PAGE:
Every week in the UK, 12 young people (aged 35 and under) die suddenly from undiagnosed heart conditions. 80% of these young people have no signs or symptoms – which is why the charity Cardiac Risk in the Young (or CRY) believes screening is so vitally important.
Many – although not all – of these young people will be involved in grass roots sport. Whilst sport itself does not cause young sudden cardiac death, intensive physical activity - particularly endurance sports such as rowing, rugby, football and long distance running - can exacerbate an underlying condition.
I’m now involved with CRY following my own diagnosis with a heart condition which forced me to retire last year, aged just 33. As professional rugby player, this news, which saw the end of my career, was obviously devastating.
Yet, I still consider myself to be one of the lucky ones. I’d been able to enjoy a long and full career playing the sport I love, I had a wonderful family and whilst it was a huge shock, my condition was picked up before it was too late, during a routine screening.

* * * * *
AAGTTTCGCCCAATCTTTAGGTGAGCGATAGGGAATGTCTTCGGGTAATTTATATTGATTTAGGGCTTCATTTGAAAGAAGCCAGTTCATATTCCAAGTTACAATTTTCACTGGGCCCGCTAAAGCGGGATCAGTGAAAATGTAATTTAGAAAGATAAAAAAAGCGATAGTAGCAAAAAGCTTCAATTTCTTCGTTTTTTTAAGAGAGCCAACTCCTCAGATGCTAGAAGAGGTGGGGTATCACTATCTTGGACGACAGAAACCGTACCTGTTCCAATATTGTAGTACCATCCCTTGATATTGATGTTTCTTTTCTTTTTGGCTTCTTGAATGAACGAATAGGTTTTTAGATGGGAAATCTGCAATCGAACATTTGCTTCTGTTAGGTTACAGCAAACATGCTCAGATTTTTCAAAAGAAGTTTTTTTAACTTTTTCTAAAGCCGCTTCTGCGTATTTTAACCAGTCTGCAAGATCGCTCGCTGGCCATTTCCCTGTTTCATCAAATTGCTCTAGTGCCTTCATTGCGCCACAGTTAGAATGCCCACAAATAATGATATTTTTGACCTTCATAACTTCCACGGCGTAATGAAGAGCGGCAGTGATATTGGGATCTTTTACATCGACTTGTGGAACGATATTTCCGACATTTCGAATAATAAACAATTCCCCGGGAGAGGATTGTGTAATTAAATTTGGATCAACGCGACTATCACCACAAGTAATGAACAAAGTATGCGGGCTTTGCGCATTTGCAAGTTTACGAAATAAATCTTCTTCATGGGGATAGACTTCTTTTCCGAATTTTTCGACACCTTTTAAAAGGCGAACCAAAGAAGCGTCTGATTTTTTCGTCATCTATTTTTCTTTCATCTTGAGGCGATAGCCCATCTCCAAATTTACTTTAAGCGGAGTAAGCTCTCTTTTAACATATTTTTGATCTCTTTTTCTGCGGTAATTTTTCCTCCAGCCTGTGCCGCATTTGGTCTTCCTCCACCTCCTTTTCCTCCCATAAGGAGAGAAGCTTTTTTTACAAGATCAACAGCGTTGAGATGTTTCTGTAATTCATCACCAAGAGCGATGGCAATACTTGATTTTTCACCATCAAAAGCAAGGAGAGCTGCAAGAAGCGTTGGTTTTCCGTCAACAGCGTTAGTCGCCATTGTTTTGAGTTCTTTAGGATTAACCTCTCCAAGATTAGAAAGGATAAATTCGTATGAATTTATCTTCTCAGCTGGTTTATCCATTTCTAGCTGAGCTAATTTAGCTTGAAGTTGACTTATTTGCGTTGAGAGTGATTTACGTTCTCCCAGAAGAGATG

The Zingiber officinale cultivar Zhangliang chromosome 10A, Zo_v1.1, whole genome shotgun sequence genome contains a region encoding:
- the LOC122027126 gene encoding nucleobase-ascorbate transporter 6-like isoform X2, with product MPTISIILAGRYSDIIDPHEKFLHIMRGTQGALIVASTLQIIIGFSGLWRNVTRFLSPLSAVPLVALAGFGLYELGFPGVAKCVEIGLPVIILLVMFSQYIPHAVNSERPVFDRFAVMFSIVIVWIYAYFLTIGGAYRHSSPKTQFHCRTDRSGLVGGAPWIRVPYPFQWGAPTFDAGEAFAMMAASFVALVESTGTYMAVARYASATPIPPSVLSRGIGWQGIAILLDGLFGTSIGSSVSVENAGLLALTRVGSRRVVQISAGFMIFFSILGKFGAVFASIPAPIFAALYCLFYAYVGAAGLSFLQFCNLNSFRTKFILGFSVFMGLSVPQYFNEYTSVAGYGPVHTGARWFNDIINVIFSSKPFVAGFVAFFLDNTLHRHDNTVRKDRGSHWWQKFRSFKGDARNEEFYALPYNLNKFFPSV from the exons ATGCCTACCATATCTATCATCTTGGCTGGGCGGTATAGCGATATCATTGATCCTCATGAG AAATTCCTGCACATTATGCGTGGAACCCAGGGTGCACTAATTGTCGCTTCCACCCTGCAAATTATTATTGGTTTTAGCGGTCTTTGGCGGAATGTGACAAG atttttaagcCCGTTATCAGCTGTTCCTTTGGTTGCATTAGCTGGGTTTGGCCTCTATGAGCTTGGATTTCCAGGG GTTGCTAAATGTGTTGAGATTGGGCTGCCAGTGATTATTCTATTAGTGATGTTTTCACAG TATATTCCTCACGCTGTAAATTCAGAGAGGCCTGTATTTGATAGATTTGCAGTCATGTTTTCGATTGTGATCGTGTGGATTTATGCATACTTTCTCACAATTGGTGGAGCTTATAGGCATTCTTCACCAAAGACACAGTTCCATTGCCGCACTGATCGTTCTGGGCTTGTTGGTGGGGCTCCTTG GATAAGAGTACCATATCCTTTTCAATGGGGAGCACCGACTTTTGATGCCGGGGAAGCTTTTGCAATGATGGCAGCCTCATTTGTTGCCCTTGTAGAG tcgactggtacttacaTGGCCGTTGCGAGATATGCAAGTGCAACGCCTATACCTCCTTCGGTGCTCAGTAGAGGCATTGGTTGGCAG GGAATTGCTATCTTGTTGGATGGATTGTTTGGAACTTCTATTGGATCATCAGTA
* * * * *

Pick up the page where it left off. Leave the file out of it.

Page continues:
But, for so many families who come to CRY in the aftermath of a tragic and sudden bereavement, they weren’t fortunate enough to have been offered screening. The first they knew about their son, daughter or partner’s heart condition was when they collapsed –fatally and without warning.
That’s why I’m lending my support to CRY during its annual Awareness Week this month (22 – 30 November) and helping to raise the profile of its pioneering screening programme, which now tests over 15,000 young people every year.
A very powerful and emotive new film has also been developed for the charity – free of charge - which is available to see on social media and via CRY’s website www.c-r-y.org.uk.
It might be difficult to watch but we can’t shy away from the message – screening saves lives and young people should have greater access to this service if they want to test their hearts, even if just for their peace of mind.
Former England and Bath rugby union player